INDIANAPOLIS – Ranked among the Indiana Chamber of Commerce's legislative priorities is just what you would expect – fighting for increased workforce development funds and reducing business personal property taxes.
But there are other items that might not fit a traditional business focus – raising the age to buy cigarettes in Indiana, accelerating when the superintendent of public instruction becomes an appointed post.
And the big one – supporting a hate crimes law.
“A lot of business owners – especially small-business owners – would prefer they stick to business and economic issues. It has given the impression to some they are for big government,” said Micah Clark, executive director of the American Family Association of Indiana. “Many people are scratching their heads as to why they are going off course so much.”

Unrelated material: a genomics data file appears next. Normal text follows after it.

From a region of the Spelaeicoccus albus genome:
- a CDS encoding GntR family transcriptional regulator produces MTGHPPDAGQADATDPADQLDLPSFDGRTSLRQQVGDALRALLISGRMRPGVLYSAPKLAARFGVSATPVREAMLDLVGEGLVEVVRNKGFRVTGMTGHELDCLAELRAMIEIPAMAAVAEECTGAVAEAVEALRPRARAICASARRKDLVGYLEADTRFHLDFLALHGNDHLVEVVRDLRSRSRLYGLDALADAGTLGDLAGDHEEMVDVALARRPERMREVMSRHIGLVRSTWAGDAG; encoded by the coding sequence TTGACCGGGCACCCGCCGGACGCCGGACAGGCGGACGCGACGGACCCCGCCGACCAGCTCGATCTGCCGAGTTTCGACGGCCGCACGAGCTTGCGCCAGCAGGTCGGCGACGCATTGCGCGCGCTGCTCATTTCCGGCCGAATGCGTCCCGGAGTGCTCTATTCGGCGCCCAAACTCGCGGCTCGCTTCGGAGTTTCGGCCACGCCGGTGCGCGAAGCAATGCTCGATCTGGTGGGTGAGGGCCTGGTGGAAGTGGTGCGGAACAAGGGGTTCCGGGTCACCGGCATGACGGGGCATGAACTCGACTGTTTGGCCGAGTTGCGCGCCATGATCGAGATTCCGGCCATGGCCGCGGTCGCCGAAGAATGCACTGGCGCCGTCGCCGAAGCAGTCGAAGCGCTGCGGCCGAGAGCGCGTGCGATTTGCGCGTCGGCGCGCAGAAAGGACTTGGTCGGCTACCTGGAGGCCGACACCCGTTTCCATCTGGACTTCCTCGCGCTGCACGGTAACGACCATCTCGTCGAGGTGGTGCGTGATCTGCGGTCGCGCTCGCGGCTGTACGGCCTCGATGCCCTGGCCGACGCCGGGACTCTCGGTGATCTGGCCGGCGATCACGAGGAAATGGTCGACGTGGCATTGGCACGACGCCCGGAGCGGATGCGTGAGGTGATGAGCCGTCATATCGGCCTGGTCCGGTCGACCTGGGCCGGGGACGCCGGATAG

But Chamber of Commerce President and CEO Kevin Brinegar bristles at the idea his organization has strayed outside its lane.
“All of these things we get involved in is because it has an economic impact and jobs connection,” he said. “The Indiana Chamber of Commerce has indeed been a driving force in making Indiana one of the best places to grow jobs and raise families and one of the best business climates in the country.”
Going back to 2012 when its Vision 2025 plan was created, the Indiana Chamber of Commerce has pushed agenda items that go beyond taxes and regulatory framework for its nearly 25,000 members.
And it has had mixed success.
Andrew Downs, head of the Mike Downs Center for Indiana Politics at Purdue University Fort Wayne, said he noticed the phenomenon when the chamber became immersed in K-12 education issues.
“The overall logic is one that is sound – a good workforce is necessary for prosperity and growth, therefore the chamber should care about education,” he said.
The chamber has pushed for an appointed education chief for years. It is finally set to happen in 2025, but the chamber wants lawmakers to move that date up to 2021.